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I'm trying to tune my Magento DB for optimal performance.

I'm running nginx, php-fpm and mysql on a 4GB RAM, 8CPU core virtual machine with 4GB of RAM.

I've ran the Mysql Tuning Primer and everything looks good apart from my Table Cache:

TABLE CACHE
Current table_open_cache = 1000 tables
Current table_definition_cache = 400 tables
You have a total of 2510 tables
You have 1000 open tables.
Current table_cache hit rate is 3%
, while 100% of your table cache is in use
You should probably increase your table_cache
You should probably increase your table_definition_cache value.

and from mysqltuner

[!!] Table cache hit rate: 9% (1K open / 10K opened)
[!!] Query cache efficiency: 0.0% (0 cached / 209 selects)

The relevant settings from the my.cnf file:

table_cache            = 1000
query_cache_limit = 1M
query_cache_size        = 64M

The thing is, no matter what I increase my table_cache to - it seems to be consumed almost immediately. Is this normal for Magento? It seems abnormally high?

Does anyone have any tips about what I can do to improve this?

Thanks,

Ed

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1 Answer 1

Check your MySQL config's query cache type setting:

http://dev.mysql.com/doc/refman/5.1/en/server-system-variables.html#sysvar_query_cache_type

If you set it to 0 or 2 then it will either not cache any queries or only cache the ones that you have specifically asked to cache. That means Magento would have to explicitly ask for cached query results (I'm not sure it does that). If you set it to 1 then it will cache all queries except those that explicitly ask for no query cache.

Table cache refers to potential open file pointers. It could be consumed rather quickly, and will just roll off unused entries as needed. From MySQL's documentation:

The table_cache and max_connections system variables affect the maximum number of files the server keeps open. If you increase one or both of these values, you may run up against a limit imposed by your operating system on the per-process number of open file descriptors. Many operating systems permit you to increase the open-files limit, although the method varies widely from system to system. Consult your operating system documentation to determine whether it is possible to increase the limit and how to do so.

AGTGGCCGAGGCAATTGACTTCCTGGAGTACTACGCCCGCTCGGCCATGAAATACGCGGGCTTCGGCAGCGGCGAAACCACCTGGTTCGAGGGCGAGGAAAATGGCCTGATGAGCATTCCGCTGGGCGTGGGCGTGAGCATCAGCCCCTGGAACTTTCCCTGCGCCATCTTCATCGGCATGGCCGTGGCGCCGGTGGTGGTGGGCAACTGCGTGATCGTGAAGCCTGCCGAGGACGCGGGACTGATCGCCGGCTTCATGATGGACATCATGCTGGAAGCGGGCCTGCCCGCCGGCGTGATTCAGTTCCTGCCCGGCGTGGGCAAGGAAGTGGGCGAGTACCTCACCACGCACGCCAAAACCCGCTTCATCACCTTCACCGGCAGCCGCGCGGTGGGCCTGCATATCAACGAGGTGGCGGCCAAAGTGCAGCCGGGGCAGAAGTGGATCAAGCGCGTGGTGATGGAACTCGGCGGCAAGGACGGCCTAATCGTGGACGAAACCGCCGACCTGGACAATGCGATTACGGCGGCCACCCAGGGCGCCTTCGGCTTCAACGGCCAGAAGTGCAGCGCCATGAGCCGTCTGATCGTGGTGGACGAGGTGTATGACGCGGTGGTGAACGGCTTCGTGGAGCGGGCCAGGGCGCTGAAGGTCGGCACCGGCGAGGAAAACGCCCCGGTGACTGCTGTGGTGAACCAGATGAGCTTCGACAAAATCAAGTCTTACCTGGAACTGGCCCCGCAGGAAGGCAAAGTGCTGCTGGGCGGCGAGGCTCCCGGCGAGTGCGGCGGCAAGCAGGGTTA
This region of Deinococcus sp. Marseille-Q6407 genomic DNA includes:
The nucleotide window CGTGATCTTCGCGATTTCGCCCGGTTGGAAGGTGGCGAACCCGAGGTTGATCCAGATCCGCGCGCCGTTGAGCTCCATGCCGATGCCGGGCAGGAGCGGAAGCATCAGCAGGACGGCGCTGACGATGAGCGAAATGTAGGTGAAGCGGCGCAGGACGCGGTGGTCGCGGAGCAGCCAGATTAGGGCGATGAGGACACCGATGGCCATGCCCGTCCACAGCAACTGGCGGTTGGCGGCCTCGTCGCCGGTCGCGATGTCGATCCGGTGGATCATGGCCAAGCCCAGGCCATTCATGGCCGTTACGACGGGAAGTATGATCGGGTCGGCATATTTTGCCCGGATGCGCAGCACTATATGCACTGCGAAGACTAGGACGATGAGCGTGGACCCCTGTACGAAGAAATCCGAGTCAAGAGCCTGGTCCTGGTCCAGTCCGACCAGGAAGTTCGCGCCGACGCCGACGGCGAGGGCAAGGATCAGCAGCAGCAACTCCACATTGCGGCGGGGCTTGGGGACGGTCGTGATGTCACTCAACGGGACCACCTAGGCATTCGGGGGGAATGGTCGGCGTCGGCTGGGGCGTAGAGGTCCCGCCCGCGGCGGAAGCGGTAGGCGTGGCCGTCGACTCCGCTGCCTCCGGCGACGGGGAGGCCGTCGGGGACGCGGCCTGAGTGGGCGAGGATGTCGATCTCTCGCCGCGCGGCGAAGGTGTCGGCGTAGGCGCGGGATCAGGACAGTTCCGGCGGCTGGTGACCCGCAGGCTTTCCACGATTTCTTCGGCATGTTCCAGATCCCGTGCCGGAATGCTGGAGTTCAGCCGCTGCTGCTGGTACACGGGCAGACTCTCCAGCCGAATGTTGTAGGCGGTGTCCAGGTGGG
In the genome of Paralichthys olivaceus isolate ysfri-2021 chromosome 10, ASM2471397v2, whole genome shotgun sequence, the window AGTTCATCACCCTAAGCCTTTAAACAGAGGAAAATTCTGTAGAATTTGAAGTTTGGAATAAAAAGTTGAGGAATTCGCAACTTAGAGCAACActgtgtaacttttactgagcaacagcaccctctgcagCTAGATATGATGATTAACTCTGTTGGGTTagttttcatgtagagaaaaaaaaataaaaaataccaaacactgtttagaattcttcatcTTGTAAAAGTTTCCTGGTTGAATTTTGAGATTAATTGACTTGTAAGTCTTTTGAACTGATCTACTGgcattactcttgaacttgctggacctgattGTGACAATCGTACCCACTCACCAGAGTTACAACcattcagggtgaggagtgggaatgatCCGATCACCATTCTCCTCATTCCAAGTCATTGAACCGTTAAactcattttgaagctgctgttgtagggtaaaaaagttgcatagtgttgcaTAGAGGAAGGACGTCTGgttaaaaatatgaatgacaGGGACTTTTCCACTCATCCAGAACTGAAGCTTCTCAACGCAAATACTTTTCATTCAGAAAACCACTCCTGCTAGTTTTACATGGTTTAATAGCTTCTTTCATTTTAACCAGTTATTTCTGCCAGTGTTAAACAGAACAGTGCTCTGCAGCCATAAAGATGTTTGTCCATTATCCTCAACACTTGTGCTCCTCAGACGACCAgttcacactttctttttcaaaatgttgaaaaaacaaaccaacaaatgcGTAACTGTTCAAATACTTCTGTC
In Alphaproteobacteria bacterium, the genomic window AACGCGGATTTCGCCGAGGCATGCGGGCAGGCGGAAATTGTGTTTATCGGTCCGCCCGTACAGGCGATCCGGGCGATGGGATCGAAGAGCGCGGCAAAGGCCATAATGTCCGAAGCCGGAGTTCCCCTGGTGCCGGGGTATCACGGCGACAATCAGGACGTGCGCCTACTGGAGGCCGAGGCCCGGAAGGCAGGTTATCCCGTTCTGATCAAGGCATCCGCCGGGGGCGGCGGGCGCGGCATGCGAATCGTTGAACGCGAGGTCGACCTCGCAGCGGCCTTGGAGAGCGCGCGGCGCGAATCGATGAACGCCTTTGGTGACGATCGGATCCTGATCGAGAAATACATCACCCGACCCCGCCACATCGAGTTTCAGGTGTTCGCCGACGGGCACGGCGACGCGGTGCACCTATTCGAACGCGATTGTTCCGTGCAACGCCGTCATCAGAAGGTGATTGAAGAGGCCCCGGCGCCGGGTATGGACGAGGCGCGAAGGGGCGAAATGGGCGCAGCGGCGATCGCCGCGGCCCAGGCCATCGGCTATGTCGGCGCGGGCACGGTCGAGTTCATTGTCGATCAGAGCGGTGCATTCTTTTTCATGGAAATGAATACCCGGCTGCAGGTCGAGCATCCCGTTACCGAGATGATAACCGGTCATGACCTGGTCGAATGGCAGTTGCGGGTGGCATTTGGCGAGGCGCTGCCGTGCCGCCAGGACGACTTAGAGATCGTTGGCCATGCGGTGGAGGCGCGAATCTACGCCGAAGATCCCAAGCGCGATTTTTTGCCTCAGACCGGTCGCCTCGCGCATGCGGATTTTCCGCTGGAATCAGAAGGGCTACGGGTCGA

table_cache is related to max_connections. For example, for 200 concurrent running connections, you should have a table cache size of at least 200 * N, where N is the maximum number of tables per join in any of the queries which you execute. You must also reserve some extra file descriptors for temporary tables and files.

Make sure that your operating system can handle the number of open file descriptors implied by the table_cache setting. If table_cache is set too high, MySQL may run out of file descriptors and refuse connections, fail to perform queries, and be very unreliable. You also have to take into account that the MyISAM storage engine needs two file descriptors for each unique open table. You can increase the number of file descriptors available to MySQL using the --open-files-limit startup option to mysqld. See Section C.5.2.18, “'File' Not Found and Similar Errors”.

The cache of open tables is kept at a level of table_cache entries. The default value is 64; this can be changed with the --table_cache option to mysqld. Note that MySQL may temporarily open more tables than this to execute queries.

MySQL closes an unused table and removes it from the table cache under the following circumstances:

When the cache is full and a thread tries to open a table that is not in the cache.

When the cache contains more than table_cache entries and a table in the cache is no longer being used by any threads.

When a table flushing operation occurs. This happens when someone issues a FLUSH TABLES statement or executes a mysqladmin flush-tables or mysqladmin refresh command.

When the table cache fills up, the server uses the following procedure to locate a cache entry to use:

Tables that are not currently in use are released, beginning with the table least recently used.

If a new table needs to be opened, but the cache is full and no tables can be released, the cache is temporarily extended as necessary. When the cache is in a temporarily extended state and a table goes from a used to unused state, the table is closed and released from the cache.

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thanks for your answer Joshua but I don't see how that explains why the table cache is consumed so quickly? –  Ed Bloom Oct 12 '12 at 14:30
    
It seems that the table cache setting is not directly referring to memory as one might expect; rather, it refers to the number of connections multiplied by the number of tables if I'm understanding correctly. See this link: serverfault.com/questions/78786/… –  Joshua Kaiser Oct 12 '12 at 16:50
    
P.S., I've updated my answer with a more thorough explanation. –  Joshua Kaiser Oct 12 '12 at 16:55
    
thanks joshua - sorry for the delayed reply - just getting back to this now - I've switched on the query cache - this table_cache config is confusing as hell! I'll monitor performance over the next few hours –  Ed Bloom Oct 26 '12 at 12:07
    
Thanks Ed. I agree that it can be a pain. Optimizing MySQL is certainly not a bad idea, but you might find addressing optimizations via MemcacheD or APC to be more productive. Check this article out: magebase.com/magento-tutorials/… –  Joshua Kaiser Oct 26 '12 at 15:07
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